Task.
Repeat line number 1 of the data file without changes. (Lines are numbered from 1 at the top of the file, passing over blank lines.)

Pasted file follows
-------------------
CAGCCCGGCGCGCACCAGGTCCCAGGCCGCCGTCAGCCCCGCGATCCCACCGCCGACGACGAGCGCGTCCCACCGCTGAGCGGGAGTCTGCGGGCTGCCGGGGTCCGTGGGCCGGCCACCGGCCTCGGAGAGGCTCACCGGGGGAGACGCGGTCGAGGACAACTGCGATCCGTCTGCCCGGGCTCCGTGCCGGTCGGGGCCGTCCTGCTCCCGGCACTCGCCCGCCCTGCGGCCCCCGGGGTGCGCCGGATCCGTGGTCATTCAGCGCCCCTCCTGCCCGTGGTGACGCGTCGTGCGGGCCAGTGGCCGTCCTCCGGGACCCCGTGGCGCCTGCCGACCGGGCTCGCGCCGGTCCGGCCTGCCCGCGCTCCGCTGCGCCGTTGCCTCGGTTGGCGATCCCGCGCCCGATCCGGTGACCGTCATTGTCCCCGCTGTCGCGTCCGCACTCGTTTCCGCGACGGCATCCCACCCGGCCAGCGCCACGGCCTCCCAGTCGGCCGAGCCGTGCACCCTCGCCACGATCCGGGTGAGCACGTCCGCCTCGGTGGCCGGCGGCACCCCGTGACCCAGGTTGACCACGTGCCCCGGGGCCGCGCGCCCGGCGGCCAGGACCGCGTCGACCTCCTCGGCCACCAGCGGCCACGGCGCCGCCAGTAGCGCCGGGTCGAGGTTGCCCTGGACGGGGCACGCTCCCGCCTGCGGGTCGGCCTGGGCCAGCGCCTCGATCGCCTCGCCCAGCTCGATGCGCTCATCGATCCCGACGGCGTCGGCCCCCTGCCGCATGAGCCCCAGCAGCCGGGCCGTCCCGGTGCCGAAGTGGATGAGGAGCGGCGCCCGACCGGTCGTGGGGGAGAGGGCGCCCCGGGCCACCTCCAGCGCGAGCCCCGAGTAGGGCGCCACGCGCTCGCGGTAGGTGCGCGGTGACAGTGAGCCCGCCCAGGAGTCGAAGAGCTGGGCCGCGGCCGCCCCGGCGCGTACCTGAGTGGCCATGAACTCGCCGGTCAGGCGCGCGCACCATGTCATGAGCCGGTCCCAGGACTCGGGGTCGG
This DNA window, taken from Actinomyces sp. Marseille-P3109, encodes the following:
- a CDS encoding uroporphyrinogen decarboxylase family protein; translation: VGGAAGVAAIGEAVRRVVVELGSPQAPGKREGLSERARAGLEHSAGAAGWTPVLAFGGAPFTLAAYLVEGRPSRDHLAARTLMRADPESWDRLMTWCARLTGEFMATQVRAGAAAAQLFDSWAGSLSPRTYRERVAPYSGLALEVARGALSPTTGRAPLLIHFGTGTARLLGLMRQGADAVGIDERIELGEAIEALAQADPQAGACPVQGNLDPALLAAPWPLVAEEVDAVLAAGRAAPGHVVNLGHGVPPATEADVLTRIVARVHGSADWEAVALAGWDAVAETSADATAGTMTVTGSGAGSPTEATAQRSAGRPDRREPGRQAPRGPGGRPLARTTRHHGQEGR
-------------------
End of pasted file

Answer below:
CAGCCCGGCGCGCACCAGGTCCCAGGCCGCCGTCAGCCCCGCGATCCCACCGCCGACGACGAGCGCGTCCCACCGCTGAGCGGGAGTCTGCGGGCTGCCGGGGTCCGTGGGCCGGCCACCGGCCTCGGAGAGGCTCACCGGGGGAGACGCGGTCGAGGACAACTGCGATCCGTCTGCCCGGGCTCCGTGCCGGTCGGGGCCGTCCTGCTCCCGGCACTCGCCCGCCCTGCGGCCCCCGGGGTGCGCCGGATCCGTGGTCATTCAGCGCCCCTCCTGCCCGTGGTGACGCGTCGTGCGGGCCAGTGGCCGTCCTCCGGGACCCCGTGGCGCCTGCCGACCGGGCTCGCGCCGGTCCGGCCTGCCCGCGCTCCGCTGCGCCGTTGCCTCGGTTGGCGATCCCGCGCCCGATCCGGTGACCGTCATTGTCCCCGCTGTCGCGTCCGCACTCGTTTCCGCGACGGCATCCCACCCGGCCAGCGCCACGGCCTCCCAGTCGGCCGAGCCGTGCACCCTCGCCACGATCCGGGTGAGCACGTCCGCCTCGGTGGCCGGCGGCACCCCGTGACCCAGGTTGACCACGTGCCCCGGGGCCGCGCGCCCGGCGGCCAGGACCGCGTCGACCTCCTCGGCCACCAGCGGCCACGGCGCCGCCAGTAGCGCCGGGTCGAGGTTGCCCTGGACGGGGCACGCTCCCGCCTGCGGGTCGGCCTGGGCCAGCGCCTCGATCGCCTCGCCCAGCTCGATGCGCTCATCGATCCCGACGGCGTCGGCCCCCTGCCGCATGAGCCCCAGCAGCCGGGCCGTCCCGGTGCCGAAGTGGATGAGGAGCGGCGCCCGACCGGTCGTGGGGGAGAGGGCGCCCCGGGCCACCTCCAGCGCGAGCCCCGAGTAGGGCGCCACGCGCTCGCGGTAGGTGCGCGGTGACAGTGAGCCCGCCCAGGAGTCGAAGAGCTGGGCCGCGGCCGCCCCGGCGCGTACCTGAGTGGCCATGAACTCGCCGGTCAGGCGCGCGCACCATGTCATGAGCCGGTCCCAGGACTCGGGGTCGG